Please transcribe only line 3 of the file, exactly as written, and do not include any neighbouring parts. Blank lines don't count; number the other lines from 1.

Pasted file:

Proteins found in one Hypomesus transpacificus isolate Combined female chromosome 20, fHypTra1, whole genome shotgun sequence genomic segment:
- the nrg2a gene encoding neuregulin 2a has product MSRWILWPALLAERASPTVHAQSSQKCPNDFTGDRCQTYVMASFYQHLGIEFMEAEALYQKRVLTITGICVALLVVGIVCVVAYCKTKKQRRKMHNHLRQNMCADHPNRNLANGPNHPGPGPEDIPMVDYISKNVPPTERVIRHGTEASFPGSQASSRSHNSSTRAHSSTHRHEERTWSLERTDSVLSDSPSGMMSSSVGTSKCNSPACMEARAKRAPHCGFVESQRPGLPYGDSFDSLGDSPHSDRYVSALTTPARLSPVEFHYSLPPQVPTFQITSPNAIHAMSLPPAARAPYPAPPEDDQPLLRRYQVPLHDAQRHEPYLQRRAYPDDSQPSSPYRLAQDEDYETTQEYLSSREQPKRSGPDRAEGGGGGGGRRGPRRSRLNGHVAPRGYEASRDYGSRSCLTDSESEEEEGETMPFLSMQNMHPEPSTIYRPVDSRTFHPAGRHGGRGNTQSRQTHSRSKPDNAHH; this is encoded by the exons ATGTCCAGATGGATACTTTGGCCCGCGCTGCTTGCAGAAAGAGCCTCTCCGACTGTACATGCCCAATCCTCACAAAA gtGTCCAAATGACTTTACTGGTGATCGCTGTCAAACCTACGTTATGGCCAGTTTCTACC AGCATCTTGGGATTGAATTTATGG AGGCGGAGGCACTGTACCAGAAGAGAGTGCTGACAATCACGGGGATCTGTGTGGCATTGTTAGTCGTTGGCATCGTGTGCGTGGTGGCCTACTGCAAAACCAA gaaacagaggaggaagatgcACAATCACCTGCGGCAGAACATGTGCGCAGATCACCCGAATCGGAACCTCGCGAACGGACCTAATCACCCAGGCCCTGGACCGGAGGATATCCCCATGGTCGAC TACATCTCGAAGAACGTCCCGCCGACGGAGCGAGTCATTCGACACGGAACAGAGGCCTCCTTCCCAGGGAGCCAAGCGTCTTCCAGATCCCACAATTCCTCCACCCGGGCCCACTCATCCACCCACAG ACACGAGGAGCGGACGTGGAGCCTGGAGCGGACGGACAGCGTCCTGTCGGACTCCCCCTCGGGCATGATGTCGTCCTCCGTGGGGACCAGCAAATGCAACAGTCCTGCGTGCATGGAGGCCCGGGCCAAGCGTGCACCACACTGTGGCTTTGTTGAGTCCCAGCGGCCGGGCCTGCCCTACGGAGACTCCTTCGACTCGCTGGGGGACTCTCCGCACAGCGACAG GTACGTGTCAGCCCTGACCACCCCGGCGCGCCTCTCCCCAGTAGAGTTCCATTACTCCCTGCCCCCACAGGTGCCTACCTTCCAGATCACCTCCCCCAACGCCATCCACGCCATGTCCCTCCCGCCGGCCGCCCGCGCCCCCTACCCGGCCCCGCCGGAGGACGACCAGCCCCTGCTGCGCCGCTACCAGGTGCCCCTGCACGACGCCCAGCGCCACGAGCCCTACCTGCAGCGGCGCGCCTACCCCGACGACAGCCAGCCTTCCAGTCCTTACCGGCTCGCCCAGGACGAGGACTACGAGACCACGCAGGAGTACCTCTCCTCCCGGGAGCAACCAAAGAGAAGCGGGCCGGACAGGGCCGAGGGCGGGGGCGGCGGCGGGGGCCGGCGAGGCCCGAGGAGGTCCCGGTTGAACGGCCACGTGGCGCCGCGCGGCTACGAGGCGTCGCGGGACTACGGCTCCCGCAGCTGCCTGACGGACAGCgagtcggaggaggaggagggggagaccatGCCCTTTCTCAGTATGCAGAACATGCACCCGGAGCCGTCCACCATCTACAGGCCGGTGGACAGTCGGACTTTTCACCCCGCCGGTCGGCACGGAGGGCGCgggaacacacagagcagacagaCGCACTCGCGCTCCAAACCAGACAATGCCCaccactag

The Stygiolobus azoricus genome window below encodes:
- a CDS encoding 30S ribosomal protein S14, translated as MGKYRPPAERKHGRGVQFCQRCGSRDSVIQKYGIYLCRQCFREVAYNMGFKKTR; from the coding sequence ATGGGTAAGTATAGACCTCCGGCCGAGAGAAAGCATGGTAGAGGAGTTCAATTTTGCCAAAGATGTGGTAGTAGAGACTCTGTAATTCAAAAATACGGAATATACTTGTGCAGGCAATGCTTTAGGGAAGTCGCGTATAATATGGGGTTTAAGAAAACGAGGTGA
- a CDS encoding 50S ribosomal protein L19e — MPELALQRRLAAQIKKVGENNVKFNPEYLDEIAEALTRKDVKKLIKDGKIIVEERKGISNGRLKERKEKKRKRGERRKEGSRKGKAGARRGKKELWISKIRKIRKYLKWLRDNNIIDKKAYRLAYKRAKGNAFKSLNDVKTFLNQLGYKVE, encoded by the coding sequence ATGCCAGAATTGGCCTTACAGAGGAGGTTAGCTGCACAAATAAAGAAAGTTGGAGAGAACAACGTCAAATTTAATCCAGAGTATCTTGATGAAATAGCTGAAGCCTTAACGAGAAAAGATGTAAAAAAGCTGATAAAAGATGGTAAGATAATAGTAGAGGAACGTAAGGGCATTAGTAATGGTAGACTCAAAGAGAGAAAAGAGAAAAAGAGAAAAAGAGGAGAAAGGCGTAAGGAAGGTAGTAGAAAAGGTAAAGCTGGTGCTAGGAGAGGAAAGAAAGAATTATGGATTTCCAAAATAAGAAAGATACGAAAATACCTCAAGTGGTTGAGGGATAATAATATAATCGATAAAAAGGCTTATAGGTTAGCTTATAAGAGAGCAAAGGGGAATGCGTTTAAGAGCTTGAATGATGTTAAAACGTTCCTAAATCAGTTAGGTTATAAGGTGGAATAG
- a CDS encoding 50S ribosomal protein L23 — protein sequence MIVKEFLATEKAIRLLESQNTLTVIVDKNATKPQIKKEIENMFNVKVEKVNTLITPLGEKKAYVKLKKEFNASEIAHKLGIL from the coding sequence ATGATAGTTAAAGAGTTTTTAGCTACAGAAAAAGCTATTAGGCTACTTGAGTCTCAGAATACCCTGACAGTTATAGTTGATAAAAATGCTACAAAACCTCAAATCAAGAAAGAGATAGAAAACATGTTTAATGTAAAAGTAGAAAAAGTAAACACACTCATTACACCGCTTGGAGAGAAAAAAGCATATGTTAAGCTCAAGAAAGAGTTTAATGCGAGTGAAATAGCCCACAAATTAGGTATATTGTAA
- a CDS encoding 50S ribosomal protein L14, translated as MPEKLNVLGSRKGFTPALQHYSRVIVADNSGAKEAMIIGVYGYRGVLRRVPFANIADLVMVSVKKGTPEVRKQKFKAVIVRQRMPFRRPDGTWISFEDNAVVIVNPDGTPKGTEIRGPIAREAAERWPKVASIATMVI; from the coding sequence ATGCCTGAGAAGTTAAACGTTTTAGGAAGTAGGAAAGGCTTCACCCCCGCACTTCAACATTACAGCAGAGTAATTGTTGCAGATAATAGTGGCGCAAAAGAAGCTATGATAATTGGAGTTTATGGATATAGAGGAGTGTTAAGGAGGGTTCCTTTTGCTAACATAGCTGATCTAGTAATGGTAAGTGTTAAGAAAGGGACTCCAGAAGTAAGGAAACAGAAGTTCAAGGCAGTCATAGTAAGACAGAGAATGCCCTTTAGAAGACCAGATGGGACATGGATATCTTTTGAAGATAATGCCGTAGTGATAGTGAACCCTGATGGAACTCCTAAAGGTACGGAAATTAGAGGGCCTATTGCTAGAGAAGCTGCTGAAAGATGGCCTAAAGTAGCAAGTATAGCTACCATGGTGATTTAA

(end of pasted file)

The Stygiolobus azoricus genome window below encodes: